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Palace of westminster

Professor Deborah Gill from the Radcliffe Department of Medicine and Dr Luke Jostins-Dean from the Kennedy Institute at the University of Oxford swapped lab coats for legislation at the House of Commons for a week in Westminster. The week (26 - 30 November) is part of a unique pairing scheme run by the Royal Society – the UK’s national academy of science, with support from the Government Science & Engineering (GSE) profession.  

During her visit, Deborah, who is a Professor of Gene Medicine, and Co-Director of the Gene Medicine Research Group, shadowed Tony Whitney, senior policy advisor for Public Engagement with Science for the Department of Business, Innovation and Strategy. Dr Jostins-Dean shadowed local MP for Oxford East, Annaliese Dodds.

 As well as attending seminars and panel discussions about how evidence is used in policy making, the two researchers attended a mock Select Committee.

The visit provided the Oxford academics with a behind the scenes insight into how policy is formed and how their research can be used to make evidence-based decisions. It also gave the politicians the opportunity to investigate the science behind their decisions and improve their access to scientific evidence.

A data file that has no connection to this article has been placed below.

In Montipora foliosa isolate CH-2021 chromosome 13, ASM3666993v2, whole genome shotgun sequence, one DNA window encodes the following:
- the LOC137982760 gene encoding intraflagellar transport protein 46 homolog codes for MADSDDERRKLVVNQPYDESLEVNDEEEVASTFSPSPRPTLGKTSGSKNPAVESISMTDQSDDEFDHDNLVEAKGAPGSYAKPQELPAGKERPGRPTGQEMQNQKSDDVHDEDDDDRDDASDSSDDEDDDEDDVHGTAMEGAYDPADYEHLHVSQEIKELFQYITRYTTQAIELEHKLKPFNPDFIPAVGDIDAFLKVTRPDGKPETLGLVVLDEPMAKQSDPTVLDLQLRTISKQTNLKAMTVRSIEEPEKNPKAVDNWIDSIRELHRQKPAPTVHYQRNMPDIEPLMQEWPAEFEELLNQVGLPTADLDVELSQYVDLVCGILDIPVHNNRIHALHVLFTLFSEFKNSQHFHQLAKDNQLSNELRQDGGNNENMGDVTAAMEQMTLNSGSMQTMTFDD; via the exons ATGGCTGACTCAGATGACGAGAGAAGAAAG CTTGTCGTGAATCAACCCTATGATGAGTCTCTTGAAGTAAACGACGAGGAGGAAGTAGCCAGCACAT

Professor Gill said: “Science is a shared endeavour in society and communicating with the public is crucial to agreeing future research directions. In my research, using gene technologies, responsible public engagement builds trust and transparency. The Royal Society pairing scheme is a fantastic opportunity to see this in action.”

Senior policy advisor Tony Whitney will get hands on experience of Professor Gill’s work, which includes developing gene therapy for lung conditions such as cystic fibrosis, in a reciprocal visit next year. Researchers at the University of Oxford’s Radcliffe Department of Medicine also hope to learn more about engaging the public with their work during his visit.

The Royal Society’s pairing scheme, which started in 2001, aims to build bridges between parliamentarians, civil servants and some of the best scientists in the UK.

 

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